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and labour against. Nor was St. Austin so little acquainted with the sower of the gospel, and of the spirit, as not to be well enough assured that man might be habitually good, and that such were influenced and acted by a firm faith, and a fervent love, and well-grounded hope. The dis. pute between them then, concerning Perfection, did not consist in this, whether men might be habitually good? This was in reality acknowledged on both sides: nor, whether the best men were subject to defects? For this too both sides could not but be sensible of: but in these two things especially; First, What was to be attributed to grace, what to nature? and this relates not to the definition or essence of Perfection, but to the source and origin of it. Secondly, Whether those irregular motions, defects, and errors, to which the best men were subject, were to be accounted fins, or not? neither the one side nor the other then, as far as I can discern, did in truth mistake the nature of human Perfection: each placed it in habitual righteousness; the one contended for no more, nor did the other contend for less, in the perfecl man. And when the one asserted him free from fin, he did not assert him free from defects: And while the other would not allow the best man to be - without fin, they did not by fin understand stand any thing 'else, but such disorders, oppositions to, or deviations from the law of God, as the Pelagian himself must needs own to be in the perfect man. The dispute then was not, what man might or might not attain to? for both sides agreed him capable of the fame habitual righteousness; both sides allowed him subject to the fame frailties: but one side would have these frailties accountedJins, and the other would not.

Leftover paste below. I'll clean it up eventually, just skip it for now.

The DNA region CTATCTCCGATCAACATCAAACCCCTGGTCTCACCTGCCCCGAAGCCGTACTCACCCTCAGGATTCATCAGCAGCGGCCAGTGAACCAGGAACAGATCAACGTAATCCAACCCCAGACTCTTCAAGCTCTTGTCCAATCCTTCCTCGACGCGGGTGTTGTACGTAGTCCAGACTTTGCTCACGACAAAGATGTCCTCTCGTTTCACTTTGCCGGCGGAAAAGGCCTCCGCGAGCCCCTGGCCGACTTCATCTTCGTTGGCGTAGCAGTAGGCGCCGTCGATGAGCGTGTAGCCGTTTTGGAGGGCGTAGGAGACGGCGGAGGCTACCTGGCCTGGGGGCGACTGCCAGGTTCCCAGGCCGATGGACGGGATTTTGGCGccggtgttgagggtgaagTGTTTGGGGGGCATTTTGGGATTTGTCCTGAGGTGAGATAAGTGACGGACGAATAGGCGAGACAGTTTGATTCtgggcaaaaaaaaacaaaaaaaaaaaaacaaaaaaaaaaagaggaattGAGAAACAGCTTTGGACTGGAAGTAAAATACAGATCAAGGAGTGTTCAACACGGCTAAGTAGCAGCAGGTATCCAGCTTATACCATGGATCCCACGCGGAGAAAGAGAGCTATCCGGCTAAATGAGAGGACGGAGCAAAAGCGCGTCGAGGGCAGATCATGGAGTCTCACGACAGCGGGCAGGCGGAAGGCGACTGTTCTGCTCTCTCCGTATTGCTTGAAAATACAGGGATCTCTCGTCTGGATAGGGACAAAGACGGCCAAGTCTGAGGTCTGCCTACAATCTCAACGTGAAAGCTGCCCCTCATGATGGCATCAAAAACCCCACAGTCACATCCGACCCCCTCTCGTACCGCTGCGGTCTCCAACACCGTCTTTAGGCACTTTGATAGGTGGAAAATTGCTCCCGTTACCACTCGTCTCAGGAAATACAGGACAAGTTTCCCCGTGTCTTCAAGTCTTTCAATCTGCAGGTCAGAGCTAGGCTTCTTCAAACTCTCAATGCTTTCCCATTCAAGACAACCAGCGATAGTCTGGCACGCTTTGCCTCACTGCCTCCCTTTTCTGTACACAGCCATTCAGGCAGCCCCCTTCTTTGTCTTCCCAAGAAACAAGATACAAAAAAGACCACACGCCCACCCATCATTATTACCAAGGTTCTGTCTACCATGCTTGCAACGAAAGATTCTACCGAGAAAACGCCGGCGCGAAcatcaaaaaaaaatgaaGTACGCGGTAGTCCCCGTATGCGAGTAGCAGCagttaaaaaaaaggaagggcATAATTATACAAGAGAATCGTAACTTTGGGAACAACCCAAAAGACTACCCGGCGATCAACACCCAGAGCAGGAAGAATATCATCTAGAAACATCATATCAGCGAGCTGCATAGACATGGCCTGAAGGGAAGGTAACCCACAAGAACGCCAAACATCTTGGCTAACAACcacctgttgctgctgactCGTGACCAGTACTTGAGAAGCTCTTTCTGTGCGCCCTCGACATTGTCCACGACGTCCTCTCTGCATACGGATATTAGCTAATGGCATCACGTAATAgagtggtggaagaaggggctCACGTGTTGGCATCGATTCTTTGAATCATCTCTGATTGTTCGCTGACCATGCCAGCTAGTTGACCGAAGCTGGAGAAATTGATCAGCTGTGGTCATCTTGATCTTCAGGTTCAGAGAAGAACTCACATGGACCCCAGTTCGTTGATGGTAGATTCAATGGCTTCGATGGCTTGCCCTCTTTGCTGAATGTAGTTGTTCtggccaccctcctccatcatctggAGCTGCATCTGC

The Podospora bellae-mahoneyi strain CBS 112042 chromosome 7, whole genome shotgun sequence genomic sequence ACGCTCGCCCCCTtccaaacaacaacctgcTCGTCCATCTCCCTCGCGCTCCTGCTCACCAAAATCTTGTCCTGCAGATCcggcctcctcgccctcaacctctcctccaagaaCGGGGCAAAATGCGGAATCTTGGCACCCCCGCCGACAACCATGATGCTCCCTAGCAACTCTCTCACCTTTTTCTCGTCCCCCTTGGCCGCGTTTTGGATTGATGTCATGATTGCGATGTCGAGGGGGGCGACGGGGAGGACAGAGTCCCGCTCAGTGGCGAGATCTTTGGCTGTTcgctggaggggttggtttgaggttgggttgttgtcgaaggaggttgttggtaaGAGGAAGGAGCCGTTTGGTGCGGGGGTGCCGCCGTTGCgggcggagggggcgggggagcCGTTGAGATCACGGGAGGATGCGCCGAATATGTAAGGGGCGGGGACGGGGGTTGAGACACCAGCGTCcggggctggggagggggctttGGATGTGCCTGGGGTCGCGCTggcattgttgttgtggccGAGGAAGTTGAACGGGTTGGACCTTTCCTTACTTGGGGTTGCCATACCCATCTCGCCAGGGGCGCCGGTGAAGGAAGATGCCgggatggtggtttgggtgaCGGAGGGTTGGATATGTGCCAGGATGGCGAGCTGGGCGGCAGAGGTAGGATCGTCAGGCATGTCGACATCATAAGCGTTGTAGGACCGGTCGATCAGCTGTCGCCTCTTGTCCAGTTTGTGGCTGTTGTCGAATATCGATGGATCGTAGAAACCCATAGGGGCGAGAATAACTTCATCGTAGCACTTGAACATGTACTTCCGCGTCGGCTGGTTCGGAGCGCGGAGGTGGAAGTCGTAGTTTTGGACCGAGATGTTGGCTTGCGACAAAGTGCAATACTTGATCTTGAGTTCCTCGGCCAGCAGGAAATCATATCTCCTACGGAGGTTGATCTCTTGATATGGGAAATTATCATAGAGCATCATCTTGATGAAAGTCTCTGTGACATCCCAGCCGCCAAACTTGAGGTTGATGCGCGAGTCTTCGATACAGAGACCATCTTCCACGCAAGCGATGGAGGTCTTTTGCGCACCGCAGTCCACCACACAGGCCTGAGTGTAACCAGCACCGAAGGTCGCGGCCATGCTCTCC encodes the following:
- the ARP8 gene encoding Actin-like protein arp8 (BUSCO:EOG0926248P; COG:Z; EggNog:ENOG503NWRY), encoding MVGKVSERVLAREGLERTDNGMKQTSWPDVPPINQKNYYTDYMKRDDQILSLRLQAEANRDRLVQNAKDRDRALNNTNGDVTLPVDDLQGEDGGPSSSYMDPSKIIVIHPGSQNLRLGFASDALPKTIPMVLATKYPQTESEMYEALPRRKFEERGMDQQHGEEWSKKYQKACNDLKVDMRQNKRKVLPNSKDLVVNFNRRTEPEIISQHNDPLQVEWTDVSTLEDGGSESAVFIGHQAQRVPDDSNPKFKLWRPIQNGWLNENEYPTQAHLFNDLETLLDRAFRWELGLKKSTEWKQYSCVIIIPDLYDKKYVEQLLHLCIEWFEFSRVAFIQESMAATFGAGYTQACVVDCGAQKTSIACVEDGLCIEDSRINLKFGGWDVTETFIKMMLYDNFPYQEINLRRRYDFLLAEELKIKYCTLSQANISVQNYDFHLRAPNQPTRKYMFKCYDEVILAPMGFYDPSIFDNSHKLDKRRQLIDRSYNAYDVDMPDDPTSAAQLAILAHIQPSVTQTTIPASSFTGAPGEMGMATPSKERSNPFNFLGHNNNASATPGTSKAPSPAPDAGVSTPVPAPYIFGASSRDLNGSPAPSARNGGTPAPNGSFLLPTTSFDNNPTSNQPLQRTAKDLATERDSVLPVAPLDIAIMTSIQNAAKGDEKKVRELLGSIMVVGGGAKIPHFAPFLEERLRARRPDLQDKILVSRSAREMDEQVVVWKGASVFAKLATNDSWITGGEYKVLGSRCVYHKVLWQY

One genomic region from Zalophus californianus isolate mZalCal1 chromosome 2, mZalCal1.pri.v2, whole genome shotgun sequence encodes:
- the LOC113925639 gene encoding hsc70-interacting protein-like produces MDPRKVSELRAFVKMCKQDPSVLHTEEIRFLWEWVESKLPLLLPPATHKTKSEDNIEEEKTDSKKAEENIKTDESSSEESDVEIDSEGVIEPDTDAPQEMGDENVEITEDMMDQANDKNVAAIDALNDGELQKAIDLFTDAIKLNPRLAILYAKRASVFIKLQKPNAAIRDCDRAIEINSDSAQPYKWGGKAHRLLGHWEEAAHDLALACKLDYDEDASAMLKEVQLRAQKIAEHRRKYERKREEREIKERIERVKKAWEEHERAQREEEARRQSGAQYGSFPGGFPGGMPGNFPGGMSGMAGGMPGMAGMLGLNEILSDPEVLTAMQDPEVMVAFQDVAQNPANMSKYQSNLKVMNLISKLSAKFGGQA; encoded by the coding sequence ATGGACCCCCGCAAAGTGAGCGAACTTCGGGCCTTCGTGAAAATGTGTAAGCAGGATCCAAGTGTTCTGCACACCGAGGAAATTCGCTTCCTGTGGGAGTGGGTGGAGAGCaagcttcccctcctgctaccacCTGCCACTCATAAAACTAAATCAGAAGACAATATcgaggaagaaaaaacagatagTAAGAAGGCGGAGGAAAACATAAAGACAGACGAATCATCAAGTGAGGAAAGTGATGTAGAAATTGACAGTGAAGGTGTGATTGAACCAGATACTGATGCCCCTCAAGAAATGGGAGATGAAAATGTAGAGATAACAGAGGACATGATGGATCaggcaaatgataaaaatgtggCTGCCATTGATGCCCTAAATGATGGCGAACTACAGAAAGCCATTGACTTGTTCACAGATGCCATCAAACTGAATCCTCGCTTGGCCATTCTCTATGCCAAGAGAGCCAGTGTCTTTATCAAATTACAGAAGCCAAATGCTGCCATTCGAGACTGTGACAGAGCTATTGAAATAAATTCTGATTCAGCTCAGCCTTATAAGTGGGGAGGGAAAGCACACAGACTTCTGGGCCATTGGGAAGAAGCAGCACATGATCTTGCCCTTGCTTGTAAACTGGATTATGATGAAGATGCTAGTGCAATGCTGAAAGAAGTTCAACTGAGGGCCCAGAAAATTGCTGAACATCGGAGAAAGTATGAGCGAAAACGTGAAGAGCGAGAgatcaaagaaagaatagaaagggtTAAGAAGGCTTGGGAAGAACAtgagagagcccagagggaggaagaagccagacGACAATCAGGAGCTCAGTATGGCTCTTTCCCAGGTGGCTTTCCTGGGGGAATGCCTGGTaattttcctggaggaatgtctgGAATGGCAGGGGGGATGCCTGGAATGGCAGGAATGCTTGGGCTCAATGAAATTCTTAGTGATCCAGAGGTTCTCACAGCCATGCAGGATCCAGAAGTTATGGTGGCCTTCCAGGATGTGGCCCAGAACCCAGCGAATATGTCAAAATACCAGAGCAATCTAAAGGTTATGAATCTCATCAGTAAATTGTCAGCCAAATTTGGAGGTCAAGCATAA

Numerous indeed have been the controversies between the popish and reformed thurches, about precept and counsel, mortal and venial sin, the possibility of fulfilling the law of God, the merit of good works, -and such like. But after all, if we enquire 'what that height of virtue is to which the -best of men may arrive; what those frailties and infirmities are, to which they are subject; 'twere, I think, easy to shew, that the wile and good are on all hands -agreed about this. Nor does it much con-cern my present purpose, in what sense, or ori what account Papists think some sins venial, and Protefianfs deny them to be ib; since neither the one nor the other exempt the perfect man from infirmities, nor assert any other height of Perfection, than what consists in a consummate and well-established habit of virtue. Some men may, and do talk very extravagantly; Ca but

but it is very hard to imagine that sober and pious men should run in with them. Such, when they talk of fulfilling the law of God, and keeping his commandments, must surely understand .this of the law of God in a gracious and equitable fense: And this is no more than what thescripture .asserts of every sincere Christian. When they talk of I know not what transcendent Perfection in monkery, they must surely mean nothing more, than that poverty, chastity, and obedience, are heroick instances of faith and love, of poverty of spirit, and purity of heart; and that an Afcetick discipline is the most compendious and effectual way to a consummate habit of righteousness. Finally, By the distinction of precept and counsel, such can never intend surely more than this, that we are obliged to some things under pain of damnation; to others, by the hopes of greater degrees of glory: tor 'tis not easy for me to comprehend, that any man, whose judgment is not enilaved to the dictates of his party, should deny either of these two truths, i. That whatever is neither forbidden nor commanded by any law of God, is indifferent. 2. That no man can do more than love the Lord his God with all his heart, with all his „fbul, and with all his might, and his neighbour as himself. I say, there is no degree or instance of obedience, that